But according to the Institute’s report, it’s the third reason that holds co-ops back the most. Co-op member-owners have the right to vote but mostly don’t, often because they’re presented with no real choices, and lack basic information needed to cast an informed vote.

A host of other barriers, such as a lack of transparency, and the practice of collecting blank “proxy ballots” that incumbent board members complete as they see fit, ensures the reelection of entrenched board members and their hand-picked successors. Board members pay themselves handsomely for very part-time work, with many staying on boards for decades if not life.

All of these problems are present at REC, according to Repower REC. Seth Heald, a Repower REC founder who’s been an REC member for over a decade, says “the total lack of transparency surrounding the co-op’s board meetings seems designed to keep REC members from knowing whether their board members are well-informed, engaged and advocating for consumers. It also prevents us from learning the extent to which management may exercise control over compliant board members.”

To be fair, other Virginia co-ops show the promise of the member-owned model. The only community solar programs offered in Virginia today are run by coops: BARC in southwest Virginia and Central Virginia Electric Cooperative in the Charlottesville area. BARC also installed solar on all three Bath County schools, putting it way ahead of larger and richer jurisdictions like Fairfax and Loudoun that get power from Dominion.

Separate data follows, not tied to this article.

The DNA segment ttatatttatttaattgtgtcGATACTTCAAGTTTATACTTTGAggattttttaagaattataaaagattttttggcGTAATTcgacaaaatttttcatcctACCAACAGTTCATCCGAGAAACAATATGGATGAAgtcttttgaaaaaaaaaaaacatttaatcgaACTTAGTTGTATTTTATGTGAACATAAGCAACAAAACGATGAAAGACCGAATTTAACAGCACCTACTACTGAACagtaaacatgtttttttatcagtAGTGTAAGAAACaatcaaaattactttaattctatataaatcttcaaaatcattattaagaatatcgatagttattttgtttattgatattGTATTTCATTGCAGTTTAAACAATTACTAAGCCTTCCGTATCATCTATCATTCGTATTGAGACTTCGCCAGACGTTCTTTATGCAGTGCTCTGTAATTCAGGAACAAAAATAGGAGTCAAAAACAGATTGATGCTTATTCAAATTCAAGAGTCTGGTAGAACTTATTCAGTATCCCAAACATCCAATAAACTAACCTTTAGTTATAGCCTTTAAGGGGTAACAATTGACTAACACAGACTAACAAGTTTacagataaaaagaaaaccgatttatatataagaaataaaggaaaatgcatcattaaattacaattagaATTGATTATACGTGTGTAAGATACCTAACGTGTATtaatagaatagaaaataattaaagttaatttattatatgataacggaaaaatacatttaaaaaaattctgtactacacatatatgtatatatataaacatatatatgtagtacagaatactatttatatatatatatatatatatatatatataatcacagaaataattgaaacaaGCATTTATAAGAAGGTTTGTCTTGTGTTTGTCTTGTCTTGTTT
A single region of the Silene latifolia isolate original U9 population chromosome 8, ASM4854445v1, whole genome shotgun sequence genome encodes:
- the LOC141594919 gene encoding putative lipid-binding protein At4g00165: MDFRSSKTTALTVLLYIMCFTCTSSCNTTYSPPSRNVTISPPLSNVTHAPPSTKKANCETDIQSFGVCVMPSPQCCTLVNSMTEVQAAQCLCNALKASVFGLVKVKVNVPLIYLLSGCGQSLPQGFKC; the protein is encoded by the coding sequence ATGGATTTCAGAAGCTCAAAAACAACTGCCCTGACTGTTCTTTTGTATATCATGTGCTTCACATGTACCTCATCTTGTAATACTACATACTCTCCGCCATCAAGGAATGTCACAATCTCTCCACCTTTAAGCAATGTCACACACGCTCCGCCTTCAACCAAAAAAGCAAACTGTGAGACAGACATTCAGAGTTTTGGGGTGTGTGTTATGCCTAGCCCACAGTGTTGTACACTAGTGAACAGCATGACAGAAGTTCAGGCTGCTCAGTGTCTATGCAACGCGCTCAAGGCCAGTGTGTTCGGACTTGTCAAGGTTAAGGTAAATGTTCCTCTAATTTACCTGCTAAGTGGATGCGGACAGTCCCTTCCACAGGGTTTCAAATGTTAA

Virginia co-ops also reached a deal with the solar industry this year designed to ease some of the barriers to rooftop solar, a deal neither Dominion nor APCo would agree to.

But Virginia co-ops haven’t adopted the kinds of aggressive energy efficiency programs that have lowered energy demand and saved money for members of the nation’s most innovative co-ops, such as Roanoke Electric Cooperative in North Carolina and Ouachita Electric Cooperative in Arkansas. In both places, utility financing of efficiency improvements and federal grants from the Department of Agriculture have allowed even very low-income members to pay for insulation and appliance upgrades while simultaneously lowering electric bills.

(Ouachita also installed Arkansas’ largest solar farm in 2017.)

It’s hard to believe more co-ops wouldn’t offer programs like these if they truly had their members’ interests at heart.